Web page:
He thus echoes a longstanding, if fanciful, argument that the island should belong to what had been an indigenous population of ethnic Malays. When the island was settled by Sir Stamford Raffles in 1819, the population, according to histories, consisted of roughly 120 ethnic Malays and 30-odd Chinese. As a British crown colony and a free port, Singapore’s need for a skilled workforce and laborers attracted large numbers of impoverished Chinese to the island to the point where, under the British, they came to dominate the population and the economic heights.
According to official government figures, ethnic Malays’ monthly median household income from work per household member was US$1,594 in 2020, compared with US$2,603 for the Chinese and US$2,521 for Indians, who make up 9 percent of the population. The country has the highest per capita income in Asia, with Singaporean Malays earning considerably more than their counterparts in either Malaysia or Singapore.
Singapore’s status first as a British colony and later a Chinese-dominated state, especially as it prospered far beyond them, has long attracted envy and irritation from Indonesia and Malaysia to the point where modern Indonesia’s founding leader Sukarno conducted open war against the colony and what was then the Federation of Malaya for three years in the 1960s.
That led Singapore to adopt what was called a “poisoned shrimp“ strategy, building elite armed forces that, while the island might be swallowed by numerically superior forces, would inflict enormous damage on the attackers. At one point, Singapore, with a population then of about 2.5 million, had a larger combat aircraft force than Malaysia and Indonesia together, with a combined population then of about 170 million people. Its military preparedness remains in place today despite the relatively amicable relations between the three countries.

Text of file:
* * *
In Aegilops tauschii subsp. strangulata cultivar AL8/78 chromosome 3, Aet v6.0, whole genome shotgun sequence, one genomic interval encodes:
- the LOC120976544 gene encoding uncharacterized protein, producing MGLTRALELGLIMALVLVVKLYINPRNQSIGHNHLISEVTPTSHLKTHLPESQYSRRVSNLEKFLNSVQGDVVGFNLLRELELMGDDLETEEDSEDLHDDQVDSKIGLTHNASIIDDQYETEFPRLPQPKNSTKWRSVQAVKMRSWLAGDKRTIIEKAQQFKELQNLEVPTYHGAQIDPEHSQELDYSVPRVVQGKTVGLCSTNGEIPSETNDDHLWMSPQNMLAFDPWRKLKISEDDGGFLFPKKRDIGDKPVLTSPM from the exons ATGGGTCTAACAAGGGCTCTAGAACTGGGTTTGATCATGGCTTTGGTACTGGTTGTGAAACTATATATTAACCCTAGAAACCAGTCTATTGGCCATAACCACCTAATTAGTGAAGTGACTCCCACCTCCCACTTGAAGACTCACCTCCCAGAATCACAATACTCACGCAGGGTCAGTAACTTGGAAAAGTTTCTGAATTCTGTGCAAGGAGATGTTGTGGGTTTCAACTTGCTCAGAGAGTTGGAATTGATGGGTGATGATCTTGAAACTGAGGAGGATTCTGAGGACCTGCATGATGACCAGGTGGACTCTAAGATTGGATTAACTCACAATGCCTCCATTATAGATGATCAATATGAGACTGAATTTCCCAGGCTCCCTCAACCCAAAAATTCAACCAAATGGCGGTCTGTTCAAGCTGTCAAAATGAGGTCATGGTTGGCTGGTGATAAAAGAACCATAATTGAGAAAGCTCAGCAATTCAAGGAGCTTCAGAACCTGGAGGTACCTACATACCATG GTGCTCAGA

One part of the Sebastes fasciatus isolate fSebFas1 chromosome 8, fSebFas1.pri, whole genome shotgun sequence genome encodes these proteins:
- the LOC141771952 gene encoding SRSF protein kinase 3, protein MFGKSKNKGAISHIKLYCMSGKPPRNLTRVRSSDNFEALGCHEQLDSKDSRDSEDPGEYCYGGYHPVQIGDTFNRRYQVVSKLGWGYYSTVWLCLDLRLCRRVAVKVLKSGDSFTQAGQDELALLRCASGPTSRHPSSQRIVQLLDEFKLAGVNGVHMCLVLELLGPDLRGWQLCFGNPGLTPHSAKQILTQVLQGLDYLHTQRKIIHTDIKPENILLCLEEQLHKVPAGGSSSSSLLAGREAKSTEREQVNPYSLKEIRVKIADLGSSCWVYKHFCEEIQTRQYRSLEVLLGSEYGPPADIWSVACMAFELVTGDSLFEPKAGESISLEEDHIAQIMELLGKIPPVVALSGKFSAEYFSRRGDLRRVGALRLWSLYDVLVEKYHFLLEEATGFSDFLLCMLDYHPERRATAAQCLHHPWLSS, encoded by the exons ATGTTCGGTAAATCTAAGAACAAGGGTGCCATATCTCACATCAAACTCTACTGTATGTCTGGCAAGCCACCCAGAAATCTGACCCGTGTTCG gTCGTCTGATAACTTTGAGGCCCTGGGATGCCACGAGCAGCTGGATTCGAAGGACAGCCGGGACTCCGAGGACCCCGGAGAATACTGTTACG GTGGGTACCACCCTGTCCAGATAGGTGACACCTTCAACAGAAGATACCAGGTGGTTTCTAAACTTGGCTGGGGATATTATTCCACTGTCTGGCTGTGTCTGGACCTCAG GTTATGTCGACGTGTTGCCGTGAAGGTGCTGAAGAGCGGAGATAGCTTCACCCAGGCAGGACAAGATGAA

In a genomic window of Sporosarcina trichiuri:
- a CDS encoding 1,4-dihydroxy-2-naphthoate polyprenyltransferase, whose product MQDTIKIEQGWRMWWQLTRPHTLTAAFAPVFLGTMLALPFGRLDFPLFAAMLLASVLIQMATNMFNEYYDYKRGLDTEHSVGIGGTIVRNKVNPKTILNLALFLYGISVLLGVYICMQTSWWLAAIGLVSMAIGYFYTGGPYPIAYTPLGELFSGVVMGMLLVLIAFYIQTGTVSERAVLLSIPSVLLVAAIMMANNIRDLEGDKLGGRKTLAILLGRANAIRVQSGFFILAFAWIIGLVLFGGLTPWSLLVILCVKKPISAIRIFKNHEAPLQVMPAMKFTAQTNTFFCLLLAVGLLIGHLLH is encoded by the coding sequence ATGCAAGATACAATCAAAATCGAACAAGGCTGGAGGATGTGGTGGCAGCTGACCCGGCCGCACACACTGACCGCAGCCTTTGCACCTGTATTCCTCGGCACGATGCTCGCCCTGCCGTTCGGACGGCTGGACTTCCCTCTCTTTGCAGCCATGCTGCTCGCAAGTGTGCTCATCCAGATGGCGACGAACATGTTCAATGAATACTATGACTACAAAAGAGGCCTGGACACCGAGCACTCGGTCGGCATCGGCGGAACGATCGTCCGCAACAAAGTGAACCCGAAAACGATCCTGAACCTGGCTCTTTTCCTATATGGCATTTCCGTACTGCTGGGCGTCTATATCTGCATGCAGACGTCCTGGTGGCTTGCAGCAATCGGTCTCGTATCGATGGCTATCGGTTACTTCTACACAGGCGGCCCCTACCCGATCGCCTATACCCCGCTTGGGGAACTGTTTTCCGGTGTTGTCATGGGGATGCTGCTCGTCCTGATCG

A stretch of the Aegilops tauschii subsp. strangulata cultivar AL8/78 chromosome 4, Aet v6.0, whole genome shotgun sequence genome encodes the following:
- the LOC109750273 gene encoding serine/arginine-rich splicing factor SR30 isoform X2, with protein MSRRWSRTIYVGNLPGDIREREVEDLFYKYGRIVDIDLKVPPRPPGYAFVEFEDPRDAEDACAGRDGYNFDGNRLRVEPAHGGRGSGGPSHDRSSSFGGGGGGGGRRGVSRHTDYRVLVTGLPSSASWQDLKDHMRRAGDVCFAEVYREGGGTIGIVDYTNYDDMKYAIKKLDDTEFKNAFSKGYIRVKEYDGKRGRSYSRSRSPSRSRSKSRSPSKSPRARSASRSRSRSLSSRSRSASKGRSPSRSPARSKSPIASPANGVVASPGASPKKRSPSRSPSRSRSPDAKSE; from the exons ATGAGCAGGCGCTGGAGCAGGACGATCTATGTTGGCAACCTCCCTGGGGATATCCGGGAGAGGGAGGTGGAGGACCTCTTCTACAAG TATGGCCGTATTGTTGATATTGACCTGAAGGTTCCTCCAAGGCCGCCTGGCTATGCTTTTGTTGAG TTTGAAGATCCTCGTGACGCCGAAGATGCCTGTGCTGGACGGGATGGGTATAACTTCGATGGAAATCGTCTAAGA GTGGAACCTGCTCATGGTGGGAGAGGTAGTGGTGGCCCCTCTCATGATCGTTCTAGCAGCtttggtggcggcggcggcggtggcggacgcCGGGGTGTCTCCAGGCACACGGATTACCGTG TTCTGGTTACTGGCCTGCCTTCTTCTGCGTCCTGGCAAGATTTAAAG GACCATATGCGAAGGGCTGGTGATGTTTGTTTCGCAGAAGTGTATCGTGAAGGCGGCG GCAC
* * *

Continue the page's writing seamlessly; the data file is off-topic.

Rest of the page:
Samad, from North Sumatra, is a lecturer at the Sultan Syarif Kasim II State Islamic University in Riau, the Indonesian state directly across the strait from Singapore’s gleaming skyscrapers. He has been barred not only from Singapore but Hong Kong, East Timor, the Netherlands, Germany, and the United Kingdom for views that, according to Singaporean government figures, include a claim that suicide bombing attacks are legitimate, that “infidel spirits” known as jinns live on crucifixes, that Muslims shouldn’t travel in Red Cross ambulances with crucifixes, that Muslims shouldn’t accept non-Muslims as their leaders, given that he says non-Muslims could conspire to oppress Muslims.
“These are just some examples,” K Shanmugam, Minister for Home Affairs and Minister for Law, told local reporters. “. You know, if someone said this in Singapore, Internal Security Department (ISD) will be visiting him or her, and they will be behind bars. So the language, the rhetoric, as you can see, is very divisive – completely unacceptable in Singapore.”
The Indonesian government, Shanmugam said, has been deeply supportive of Singapore’s action in expelling the cleric.